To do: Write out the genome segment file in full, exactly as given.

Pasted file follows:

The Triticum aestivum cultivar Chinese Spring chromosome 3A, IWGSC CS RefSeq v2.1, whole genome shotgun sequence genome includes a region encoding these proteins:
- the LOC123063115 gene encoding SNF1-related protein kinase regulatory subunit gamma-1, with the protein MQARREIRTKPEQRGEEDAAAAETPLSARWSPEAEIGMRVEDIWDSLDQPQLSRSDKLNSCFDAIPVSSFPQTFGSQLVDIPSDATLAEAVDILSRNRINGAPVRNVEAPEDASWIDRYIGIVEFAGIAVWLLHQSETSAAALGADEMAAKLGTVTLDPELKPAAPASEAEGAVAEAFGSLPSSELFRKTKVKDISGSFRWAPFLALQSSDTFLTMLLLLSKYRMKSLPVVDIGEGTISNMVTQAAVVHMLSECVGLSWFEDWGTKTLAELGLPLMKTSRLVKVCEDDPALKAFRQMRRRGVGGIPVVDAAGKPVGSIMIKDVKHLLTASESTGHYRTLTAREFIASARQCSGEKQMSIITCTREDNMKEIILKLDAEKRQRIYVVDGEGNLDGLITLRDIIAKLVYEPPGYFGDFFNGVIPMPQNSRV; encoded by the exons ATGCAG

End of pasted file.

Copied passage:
The Triticum aestivum cultivar Chinese Spring chromosome 3A, IWGSC CS RefSeq v2.1, whole genome shotgun sequence genome includes a region encoding these proteins:
- the LOC123063115 gene encoding SNF1-related protein kinase regulatory subunit gamma-1, with the protein MQARREIRTKPEQRGEEDAAAAETPLSARWSPEAEIGMRVEDIWDSLDQPQLSRSDKLNSCFDAIPVSSFPQTFGSQLVDIPSDATLAEAVDILSRNRINGAPVRNVEAPEDASWIDRYIGIVEFAGIAVWLLHQSETSAAALGADEMAAKLGTVTLDPELKPAAPASEAEGAVAEAFGSLPSSELFRKTKVKDISGSFRWAPFLALQSSDTFLTMLLLLSKYRMKSLPVVDIGEGTISNMVTQAAVVHMLSECVGLSWFEDWGTKTLAELGLPLMKTSRLVKVCEDDPALKAFRQMRRRGVGGIPVVDAAGKPVGSIMIKDVKHLLTASESTGHYRTLTAREFIASARQCSGEKQMSIITCTREDNMKEIILKLDAEKRQRIYVVDGEGNLDGLITLRDIIAKLVYEPPGYFGDFFNGVIPMPQNSRV; encoded by the exons ATGCAG